“The kids bickering drives us nuts!“ Another sad statement Allen and I often hear from weary parents. Our children are never permitted to bicker at home and thus never bicker in the car. End of story. Ditto for whining, complaining or any sort of unpleasant attitude.  That is never acceptable, so why should it be accepted in the car?

It’s all about training. If you allow them to do it, they will do it, regardless of where you are. Having a happy content family at home or while traveling starts with training in manners and kindness to each other.

Which brings me to another point.  Why are children expected to be polite to others outside of the family and permitted, even expected, to mistreat their siblings and parents?  It breaks my heart to always hear parents explaining away the rude treatment their children use toward them and their siblings as if it is an unavoidable thing and a normal behavior.  While it may be typical, it is not unavoidable or normal at all.  I think the Bible says love your neighbor as yourself?  I thought that meant everyone.  Where does this command exclude family members?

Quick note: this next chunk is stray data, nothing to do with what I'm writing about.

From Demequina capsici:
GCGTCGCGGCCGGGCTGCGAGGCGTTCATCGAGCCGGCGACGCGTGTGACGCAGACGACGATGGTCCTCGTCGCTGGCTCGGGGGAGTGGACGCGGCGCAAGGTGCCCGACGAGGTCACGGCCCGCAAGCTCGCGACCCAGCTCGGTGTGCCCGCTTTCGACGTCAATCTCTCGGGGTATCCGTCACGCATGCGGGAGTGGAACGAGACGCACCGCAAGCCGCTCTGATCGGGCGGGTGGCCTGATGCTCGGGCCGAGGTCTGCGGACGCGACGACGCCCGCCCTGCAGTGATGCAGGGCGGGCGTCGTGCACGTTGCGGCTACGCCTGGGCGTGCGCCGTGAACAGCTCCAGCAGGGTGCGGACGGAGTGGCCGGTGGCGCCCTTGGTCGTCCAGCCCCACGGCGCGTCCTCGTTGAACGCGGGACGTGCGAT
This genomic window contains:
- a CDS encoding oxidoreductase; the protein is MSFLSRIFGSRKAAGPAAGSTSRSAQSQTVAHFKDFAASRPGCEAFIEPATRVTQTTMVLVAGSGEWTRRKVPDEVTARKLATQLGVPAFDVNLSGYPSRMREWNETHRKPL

When I was a young mother, I heard it put like this.  The home and the family is a training ground for the behaviors that you desire your family to exhibit outside of the family.   Therefor they should be expected to treat their family as they would treat those you meet at worship, in the grocery store or anywhere else you might find your family in a social setting.  My boys are expected to hold the doors and carry bags for ladies.  This includes the ladies they live with. 

You can apply that to table manners etc... if you want them to sit politely in a restaurant than you must start by expecting them to sit politely and use good manners at the family dinner table. 

So, all that is a little bonus for you all.  The bottom line is this.  Road trips, or anything you do as a family be it work or play, should be a happy and pleasant experience no matter the day of the week or age of your children.  If you find this is not the case, perhaps it is time to examine the training ground in your home. 

Until next time,

1 comment :

  1. Hope, I couldn't have said it better!

    Great post, Kat....as usual!

    Glad to have you back! WE MISSED YOU BUNCHES!

    Blessings~
    Laura

    ReplyDelete